Wow have road races grown. I think you can pick from a handful of 5Ks every weekend, a half marathon within driving distance every month or in some cases every weekend, and even a marathon, Spartan race, mud run or color run every month. It is a booming era of endurance events and race directors are doing everything they can to lure people to their events through marketing, medals, free beer and scenic courses.
But are you getting the most bang for your buck? Are races thinking of YOU first or are they thinking how can they save money in every corner? From what I have seen, race participant fees have gone way up. The average price of a 5K now seems to be $35.00, Half Marathons are around $80 to $100 and Marathons are $100 to $130. I think I saw a Spartan race was $200 to register. So if prices are increasing, are you getting more?
As a race director, here are the following things we look for in races to succeed.
Safety First! Pick a race that is safe. You know you have road closures and lane closures to keep cars and runners separate. They have visible police and medical on site for any accidents. The course has volunteers visible in all directions at all times, you are never too far from help. In 2011 we had a gentleman that suffered Cardiac Arrest at the 13 mile marker. There were several people around him and one happened to call 911 and begin CPR. The man lived, and having all of those people around was the key to saving him.
How about the Quality of your timer. Timing needs to be on point. I think seeing my results later that day with my splits is a realistic expectation. Of course timers have glitches in technology and want to make sure they have all of the correct results posted before making them live. So I will give a race a timeline that by dinner time, the results should be posted. The race website should display a clear link to results, whether that is a link to the race timers website or not. A participant should not have to google search the results for the race and have to find them through the race timers website. The other perks like LIVE TIMING AND RESULTS TEXTING are a great bonus. Live timing is definitely expensive and is getting better each year, but I do realize as a race director that it is costly and is not crucial to every race.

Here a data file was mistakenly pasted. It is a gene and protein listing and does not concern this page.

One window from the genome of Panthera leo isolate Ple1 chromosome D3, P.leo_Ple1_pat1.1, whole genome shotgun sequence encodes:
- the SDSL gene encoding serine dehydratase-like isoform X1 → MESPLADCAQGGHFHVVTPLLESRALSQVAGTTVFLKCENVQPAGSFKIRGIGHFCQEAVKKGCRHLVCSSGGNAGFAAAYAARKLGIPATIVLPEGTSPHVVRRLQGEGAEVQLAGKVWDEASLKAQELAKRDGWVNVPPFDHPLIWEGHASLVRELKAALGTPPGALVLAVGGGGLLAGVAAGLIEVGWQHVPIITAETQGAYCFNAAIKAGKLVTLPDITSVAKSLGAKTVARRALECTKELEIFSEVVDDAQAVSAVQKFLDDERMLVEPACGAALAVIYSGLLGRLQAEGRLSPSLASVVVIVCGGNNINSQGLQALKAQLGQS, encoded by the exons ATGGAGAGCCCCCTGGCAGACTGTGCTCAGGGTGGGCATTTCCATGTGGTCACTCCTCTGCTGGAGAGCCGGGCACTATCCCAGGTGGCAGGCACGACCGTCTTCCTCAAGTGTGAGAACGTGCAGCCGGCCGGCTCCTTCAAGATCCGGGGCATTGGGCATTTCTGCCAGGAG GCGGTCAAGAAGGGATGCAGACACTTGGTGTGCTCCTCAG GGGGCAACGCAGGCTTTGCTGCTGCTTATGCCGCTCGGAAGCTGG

How about Race SWAG and T-shirts. So race fees have gone up, but race directors are still spending $3 to $5 on your t-shirt. I don’t care who you are, a $5 T-shirt is not a quality t-shirt. You get what you pay for. When you go to a race, why are you not getting the best? Why is your race director not spending your rising participant fees on a good quality shirt with killer art? The T-shirt and the medal are the 2 things you actually take home from the race. After the event is done, you finished, the banners come down, the course is taken apart, and the memories, T-shirt and medal are it. So when you get a piece of junk that fits all weird and has a print on the front that is unflattering….to me that is laziness.
Spectators and Spectator friendliness. I have been a runner 20 year and I like to see my support team. Spectators and people cheering you on are the most motivating part of the race and I think that is what is fun about racing. I can go out any day and run 13 miles with a group of people, but when I pay for a race I want to run through crowds that help me a long with their energy. One of the reasons I made the Quinitles Wrightsville Beach Marathon course 2 loops was so that spectators could watch and the community could get more involved. Let’s be realistic, unless you are a big marathon like Boston, NY, Chicago or any other big city marathon, it is hard to get smaller city races to get the big crowds over 13.1 or 26.2 miles. If the race directors rally enough and get the community involved in many ways….the fans will come and also support teams can see their runners more than once.
The little things. I think paying attention to the little things makes the big picture look smooth. Of course you want to check list the big things and make sure those are covered, but then spend your energy on the details of the race that participants notice when they are not there. A few examples of this:
Our 2015 medals have all the metrics on them – something fun and different
Packet pickup should be seamless and easy to park, without lines. We don’t want to make you wait forever.
Finish line food tent should be accessible and fun for the athletes
Have enough bathrooms for gosh sake. People need to go, we know that, so we provide 80 bathrooms at the start, there is never a line
Pre-race meetings. We hold 3 of them for participants to come ask questions and go over the race with the race director. This is fun and puts a lot of clarity into the event. Many people do not read all of the details online. Even though the details are there, explaining it in person is much better